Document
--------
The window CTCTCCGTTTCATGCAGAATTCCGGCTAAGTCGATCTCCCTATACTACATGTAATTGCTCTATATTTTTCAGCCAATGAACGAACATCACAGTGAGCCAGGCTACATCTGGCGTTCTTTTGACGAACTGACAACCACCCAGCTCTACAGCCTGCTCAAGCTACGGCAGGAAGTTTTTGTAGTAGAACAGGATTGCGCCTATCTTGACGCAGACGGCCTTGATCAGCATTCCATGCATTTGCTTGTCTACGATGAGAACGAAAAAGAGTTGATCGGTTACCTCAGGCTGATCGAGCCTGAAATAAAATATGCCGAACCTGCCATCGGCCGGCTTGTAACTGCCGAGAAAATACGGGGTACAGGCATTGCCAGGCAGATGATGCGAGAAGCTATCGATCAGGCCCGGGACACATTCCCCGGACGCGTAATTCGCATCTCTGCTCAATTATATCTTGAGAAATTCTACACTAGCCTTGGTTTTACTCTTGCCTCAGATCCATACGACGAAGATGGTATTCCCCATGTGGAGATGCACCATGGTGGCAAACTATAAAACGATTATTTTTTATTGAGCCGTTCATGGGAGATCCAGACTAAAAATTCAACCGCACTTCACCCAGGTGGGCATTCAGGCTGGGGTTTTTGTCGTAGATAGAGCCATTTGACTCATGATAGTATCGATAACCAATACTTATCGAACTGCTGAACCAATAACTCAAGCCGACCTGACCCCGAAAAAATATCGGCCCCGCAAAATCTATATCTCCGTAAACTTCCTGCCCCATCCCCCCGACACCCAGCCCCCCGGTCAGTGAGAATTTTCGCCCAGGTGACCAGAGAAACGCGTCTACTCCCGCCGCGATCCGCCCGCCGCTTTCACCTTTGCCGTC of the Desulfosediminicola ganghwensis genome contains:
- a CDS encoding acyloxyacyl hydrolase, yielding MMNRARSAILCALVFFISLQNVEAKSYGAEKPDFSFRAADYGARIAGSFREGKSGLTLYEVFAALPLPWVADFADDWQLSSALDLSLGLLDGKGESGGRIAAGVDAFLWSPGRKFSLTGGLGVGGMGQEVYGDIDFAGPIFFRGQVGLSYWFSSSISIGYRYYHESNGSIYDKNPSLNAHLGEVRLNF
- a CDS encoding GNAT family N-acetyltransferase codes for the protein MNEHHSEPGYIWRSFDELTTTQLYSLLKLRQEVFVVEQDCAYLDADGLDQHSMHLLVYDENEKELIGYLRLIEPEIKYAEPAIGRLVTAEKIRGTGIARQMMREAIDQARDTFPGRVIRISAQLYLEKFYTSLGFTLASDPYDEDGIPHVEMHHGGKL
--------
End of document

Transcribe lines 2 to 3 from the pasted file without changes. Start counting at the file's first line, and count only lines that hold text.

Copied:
- a CDS encoding acyloxyacyl hydrolase, yielding MMNRARSAILCALVFFISLQNVEAKSYGAEKPDFSFRAADYGARIAGSFREGKSGLTLYEVFAALPLPWVADFADDWQLSSALDLSLGLLDGKGESGGRIAAGVDAFLWSPGRKFSLTGGLGVGGMGQEVYGDIDFAGPIFFRGQVGLSYWFSSSISIGYRYYHESNGSIYDKNPSLNAHLGEVRLNF
- a CDS encoding GNAT family N-acetyltransferase codes for the protein MNEHHSEPGYIWRSFDELTTTQLYSLLKLRQEVFVVEQDCAYLDADGLDQHSMHLLVYDENEKELIGYLRLIEPEIKYAEPAIGRLVTAEKIRGTGIARQMMREAIDQARDTFPGRVIRISAQLYLEKFYTSLGFTLASDPYDEDGIPHVEMHHGGKL